At 1, 3, 6, and 12 months, the mean volumes of the ablated nodule in the two groups were significantly lesser than the mean volumes before ablation. The VRRs between the RFA group and MWA group at 1, 3, 6, and 12 months were 22.7% ± 13.4% versus 24.0% ± 16.1% (P = 0.681), 56.1% ± 19.5% versus 54.8% ± 22.8% (P = 0.788), 77.9% ± 21.0% versus 68.7% ± 19.1% (P = 0.038), and 85.4% ± 18.9% versus 75.8% ± 19.4% (P = 0.029), respectively. The mean nodular VRRs at 1 and 3 months showed no significant difference between the two groups, and the RFA group achieved higher VRRs than that of the MWA group at 6 and 12 months by the same radiologist.

Symptom score, cosmetic score, and complications

There was no significant difference in the symptom score between the RFA group and the MWA group at 1, 3, 6, and 12 months, with 1.75 ± 0.97 versus 1.81 ± 0.99 (P = 0.693), 1.28 ± 0.54 versus 1.32 ± 0.58 (P = 0.647), 1.14 ± 0.28 versus 1.17 ± 0.29 (P = 0.498), and 1.04 ± 0.11 versus 1.05 ± 0.13 (P = 0.597), respectively [Figure 2]a. The cosmetic score between the RFA group and the MWA group showed no statistically significant differences at 1-, 3-, 6-, and 12-month follow-up visits, with 1.75 ± 1.01 versus 1.80 ± 1.10 (P = 0.761), 1.43 ± 0.78 versus 1.49 ± 0.85 (P = 0.637), 1.15 ± 0.43 versus 1.19 ± 0.48 (P = 0.574), and 1.05 ± 0.29 versus 1.08 ± 0.32 (P = 0.529), respectively [Figure 2]b. A significant improvement of symptom and cosmetic score was found after thermal ablation at last follow-up (P < 0.05).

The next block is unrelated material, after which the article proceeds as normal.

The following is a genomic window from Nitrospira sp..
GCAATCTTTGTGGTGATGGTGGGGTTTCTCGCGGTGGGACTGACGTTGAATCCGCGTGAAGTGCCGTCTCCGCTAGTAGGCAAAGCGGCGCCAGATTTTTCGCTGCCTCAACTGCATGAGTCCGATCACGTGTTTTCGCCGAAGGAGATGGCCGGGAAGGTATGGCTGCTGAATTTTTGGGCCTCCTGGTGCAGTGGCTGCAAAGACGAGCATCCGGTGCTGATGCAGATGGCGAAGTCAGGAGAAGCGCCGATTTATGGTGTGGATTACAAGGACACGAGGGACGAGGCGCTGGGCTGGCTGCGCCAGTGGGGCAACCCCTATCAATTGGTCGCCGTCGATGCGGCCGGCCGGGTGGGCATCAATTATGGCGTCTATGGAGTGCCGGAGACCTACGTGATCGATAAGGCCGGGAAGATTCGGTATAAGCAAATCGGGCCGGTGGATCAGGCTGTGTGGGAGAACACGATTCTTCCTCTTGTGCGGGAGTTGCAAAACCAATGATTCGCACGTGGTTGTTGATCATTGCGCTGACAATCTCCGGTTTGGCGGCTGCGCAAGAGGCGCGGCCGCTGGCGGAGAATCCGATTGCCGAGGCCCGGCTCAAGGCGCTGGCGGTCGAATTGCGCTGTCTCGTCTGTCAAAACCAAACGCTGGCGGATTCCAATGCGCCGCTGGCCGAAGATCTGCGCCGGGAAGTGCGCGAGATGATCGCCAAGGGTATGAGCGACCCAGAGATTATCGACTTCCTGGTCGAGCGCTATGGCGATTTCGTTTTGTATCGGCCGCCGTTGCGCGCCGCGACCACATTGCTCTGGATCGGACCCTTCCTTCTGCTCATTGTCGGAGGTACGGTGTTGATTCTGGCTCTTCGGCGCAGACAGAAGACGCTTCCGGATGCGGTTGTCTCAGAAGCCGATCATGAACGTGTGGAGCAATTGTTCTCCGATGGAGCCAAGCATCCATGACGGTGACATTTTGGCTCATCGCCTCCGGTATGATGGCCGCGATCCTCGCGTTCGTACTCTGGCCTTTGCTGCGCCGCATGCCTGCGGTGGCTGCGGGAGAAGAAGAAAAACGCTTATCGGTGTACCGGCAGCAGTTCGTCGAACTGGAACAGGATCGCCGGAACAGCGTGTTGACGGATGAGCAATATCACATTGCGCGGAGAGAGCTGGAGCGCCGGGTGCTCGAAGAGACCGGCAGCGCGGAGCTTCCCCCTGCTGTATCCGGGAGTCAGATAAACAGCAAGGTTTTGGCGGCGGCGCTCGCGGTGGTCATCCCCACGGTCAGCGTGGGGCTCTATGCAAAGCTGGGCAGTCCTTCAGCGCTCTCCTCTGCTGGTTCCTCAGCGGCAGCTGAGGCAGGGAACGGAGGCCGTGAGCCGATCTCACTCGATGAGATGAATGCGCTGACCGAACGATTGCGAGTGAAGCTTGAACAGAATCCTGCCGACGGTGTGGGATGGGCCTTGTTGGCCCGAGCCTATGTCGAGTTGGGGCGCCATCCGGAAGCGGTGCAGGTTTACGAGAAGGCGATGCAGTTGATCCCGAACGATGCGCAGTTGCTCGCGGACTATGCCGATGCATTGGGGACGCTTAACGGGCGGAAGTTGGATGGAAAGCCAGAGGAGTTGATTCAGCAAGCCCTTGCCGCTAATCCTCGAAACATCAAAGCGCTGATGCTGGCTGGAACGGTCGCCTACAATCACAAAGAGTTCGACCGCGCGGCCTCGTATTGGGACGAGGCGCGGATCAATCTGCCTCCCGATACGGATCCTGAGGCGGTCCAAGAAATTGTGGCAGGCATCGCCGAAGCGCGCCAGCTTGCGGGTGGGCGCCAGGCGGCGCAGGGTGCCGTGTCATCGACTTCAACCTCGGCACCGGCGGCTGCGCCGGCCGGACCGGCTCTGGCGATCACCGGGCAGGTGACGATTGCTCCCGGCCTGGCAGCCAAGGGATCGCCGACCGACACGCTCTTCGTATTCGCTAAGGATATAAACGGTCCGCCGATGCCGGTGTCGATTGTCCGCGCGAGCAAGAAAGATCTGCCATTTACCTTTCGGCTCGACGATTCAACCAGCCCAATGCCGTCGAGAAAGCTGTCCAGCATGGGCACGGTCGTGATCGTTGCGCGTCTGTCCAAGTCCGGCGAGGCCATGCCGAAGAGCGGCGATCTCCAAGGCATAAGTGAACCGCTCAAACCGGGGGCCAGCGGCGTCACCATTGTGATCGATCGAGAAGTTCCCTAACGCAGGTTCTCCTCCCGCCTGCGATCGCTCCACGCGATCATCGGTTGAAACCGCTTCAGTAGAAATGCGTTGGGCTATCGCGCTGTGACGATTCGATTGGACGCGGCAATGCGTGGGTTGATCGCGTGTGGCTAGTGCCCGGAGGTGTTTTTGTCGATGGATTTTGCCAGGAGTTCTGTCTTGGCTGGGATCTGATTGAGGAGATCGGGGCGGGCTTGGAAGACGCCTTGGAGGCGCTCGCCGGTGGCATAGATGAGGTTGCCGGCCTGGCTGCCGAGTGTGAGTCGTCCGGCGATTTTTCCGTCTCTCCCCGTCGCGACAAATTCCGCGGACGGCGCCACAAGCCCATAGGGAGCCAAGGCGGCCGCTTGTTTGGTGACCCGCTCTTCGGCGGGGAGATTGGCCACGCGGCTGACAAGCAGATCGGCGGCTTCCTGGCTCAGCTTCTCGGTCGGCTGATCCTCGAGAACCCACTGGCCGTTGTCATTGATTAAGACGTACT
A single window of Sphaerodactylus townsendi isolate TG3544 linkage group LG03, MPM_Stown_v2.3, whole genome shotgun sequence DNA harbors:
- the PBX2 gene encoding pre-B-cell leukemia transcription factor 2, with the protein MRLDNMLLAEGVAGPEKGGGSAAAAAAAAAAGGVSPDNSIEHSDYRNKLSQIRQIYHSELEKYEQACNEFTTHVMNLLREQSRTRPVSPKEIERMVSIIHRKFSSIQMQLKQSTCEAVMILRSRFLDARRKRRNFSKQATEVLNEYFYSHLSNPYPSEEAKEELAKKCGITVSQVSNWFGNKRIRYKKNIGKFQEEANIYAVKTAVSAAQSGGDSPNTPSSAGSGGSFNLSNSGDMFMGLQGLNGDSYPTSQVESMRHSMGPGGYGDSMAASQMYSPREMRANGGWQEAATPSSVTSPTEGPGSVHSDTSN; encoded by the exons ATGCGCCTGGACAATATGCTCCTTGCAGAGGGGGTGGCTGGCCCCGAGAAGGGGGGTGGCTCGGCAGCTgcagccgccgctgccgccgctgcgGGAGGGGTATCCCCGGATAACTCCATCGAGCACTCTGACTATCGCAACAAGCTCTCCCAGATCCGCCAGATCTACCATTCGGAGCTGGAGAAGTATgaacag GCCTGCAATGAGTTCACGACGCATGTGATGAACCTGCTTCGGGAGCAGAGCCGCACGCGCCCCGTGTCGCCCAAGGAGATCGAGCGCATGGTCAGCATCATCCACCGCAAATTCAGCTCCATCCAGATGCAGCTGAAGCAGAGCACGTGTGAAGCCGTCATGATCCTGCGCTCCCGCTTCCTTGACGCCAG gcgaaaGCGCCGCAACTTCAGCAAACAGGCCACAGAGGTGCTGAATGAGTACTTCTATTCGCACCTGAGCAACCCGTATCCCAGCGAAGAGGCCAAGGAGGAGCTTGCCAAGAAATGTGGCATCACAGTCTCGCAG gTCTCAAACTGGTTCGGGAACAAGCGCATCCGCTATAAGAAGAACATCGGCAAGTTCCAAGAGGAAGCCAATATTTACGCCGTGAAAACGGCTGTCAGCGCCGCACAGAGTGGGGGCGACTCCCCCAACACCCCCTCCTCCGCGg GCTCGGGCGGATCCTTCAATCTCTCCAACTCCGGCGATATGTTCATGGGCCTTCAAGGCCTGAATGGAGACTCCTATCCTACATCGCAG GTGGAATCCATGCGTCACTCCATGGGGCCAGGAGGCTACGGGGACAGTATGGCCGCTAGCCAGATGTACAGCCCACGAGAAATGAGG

Figure 2: (a) A graph showed the nodular symptom score between the radiofrequency ablation and microwave ablation groups before ablation and at 1-, 3-, 6-, and 12-month follow-up. (b) A graph showed the nodular cosmetic score between the radiofrequency ablation and microwave ablation groups before ablation and at 1-, 3-, 6-, and 12-month follow-up. Significant decreases in symptom and cosmetic score after ablation in the radiofrequency ablation group and in the microwave ablation group (all <0.05) (radiofrequency ablation group, patients treated with radiofrequency ablation; microwave ablation group, patients treated with microwave ablation; month)

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Complications were observed in 7 of the 172 patients after ablation. Voice change occurred in two patients in the RFA group and in four patients in the MWA group. Laryngoscopy revealed that vocal cord immobility was observed, and it was treated with mecobalamin, and patients recovered after 2 weeks. In addition, a single patient in the RFA group had intraoperative blood loss (approximately 10 mL). US revealed a decrease in blood loss after hemostasis by compression for half an hour. Thyroid function including serum TSH, FT3, FT4, TG-Ab, and TPO-Ab levels remained stable. Hypothyroidism and autoimmune thyroid disease were not observed at follow-up. Infection, skin burns, and tracheal and esophageal injury after ablation were not observed.

 > Discussion Top

Our study revealed that RFA and MWA were both effective and safe techniques for BTNs, and a better efficacy was achieved in the RFA group at 6- and 12-month follow-up than in the MWA group by the same radiologist.